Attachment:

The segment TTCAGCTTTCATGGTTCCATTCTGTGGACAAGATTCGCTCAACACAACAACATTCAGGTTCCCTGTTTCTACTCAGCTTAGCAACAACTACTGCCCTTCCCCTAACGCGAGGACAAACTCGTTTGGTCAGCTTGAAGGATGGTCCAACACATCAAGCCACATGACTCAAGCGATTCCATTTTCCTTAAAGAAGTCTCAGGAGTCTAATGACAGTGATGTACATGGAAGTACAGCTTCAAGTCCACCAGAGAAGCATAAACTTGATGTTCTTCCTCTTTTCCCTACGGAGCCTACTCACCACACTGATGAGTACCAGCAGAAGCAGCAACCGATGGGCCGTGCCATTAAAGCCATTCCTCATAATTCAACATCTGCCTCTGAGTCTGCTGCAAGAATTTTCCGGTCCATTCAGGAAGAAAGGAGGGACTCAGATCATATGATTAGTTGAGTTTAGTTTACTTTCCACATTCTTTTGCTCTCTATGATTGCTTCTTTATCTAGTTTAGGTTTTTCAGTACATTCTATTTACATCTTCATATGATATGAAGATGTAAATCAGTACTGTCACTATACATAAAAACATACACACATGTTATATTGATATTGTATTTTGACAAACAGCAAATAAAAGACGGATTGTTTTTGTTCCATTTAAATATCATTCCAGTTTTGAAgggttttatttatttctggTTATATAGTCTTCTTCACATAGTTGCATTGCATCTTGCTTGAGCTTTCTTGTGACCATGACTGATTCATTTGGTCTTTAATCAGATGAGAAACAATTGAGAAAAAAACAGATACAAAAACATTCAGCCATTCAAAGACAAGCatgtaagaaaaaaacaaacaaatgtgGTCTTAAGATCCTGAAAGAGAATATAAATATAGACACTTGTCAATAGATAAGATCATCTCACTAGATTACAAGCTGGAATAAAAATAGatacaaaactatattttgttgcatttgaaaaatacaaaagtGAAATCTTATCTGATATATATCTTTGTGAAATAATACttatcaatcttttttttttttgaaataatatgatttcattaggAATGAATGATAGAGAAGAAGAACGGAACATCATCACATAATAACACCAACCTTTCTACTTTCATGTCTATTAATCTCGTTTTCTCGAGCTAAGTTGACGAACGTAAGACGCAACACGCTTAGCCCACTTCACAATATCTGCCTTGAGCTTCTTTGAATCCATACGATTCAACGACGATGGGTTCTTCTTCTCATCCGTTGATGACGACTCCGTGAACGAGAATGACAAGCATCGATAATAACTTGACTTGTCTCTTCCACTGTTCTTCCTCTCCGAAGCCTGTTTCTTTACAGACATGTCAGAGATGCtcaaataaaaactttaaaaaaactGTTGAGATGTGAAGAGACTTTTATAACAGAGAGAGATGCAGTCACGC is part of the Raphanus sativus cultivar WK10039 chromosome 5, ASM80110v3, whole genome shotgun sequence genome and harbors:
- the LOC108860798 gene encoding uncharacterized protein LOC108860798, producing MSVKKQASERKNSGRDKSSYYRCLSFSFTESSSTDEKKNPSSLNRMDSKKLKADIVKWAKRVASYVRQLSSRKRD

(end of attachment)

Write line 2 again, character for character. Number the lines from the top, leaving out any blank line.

- the LOC108860798 gene encoding uncharacterized protein LOC108860798, producing MSVKKQASERKNSGRDKSSYYRCLSFSFTESSSTDEKKNPSSLNRMDSKKLKADIVKWAKRVASYVRQLSSRKRD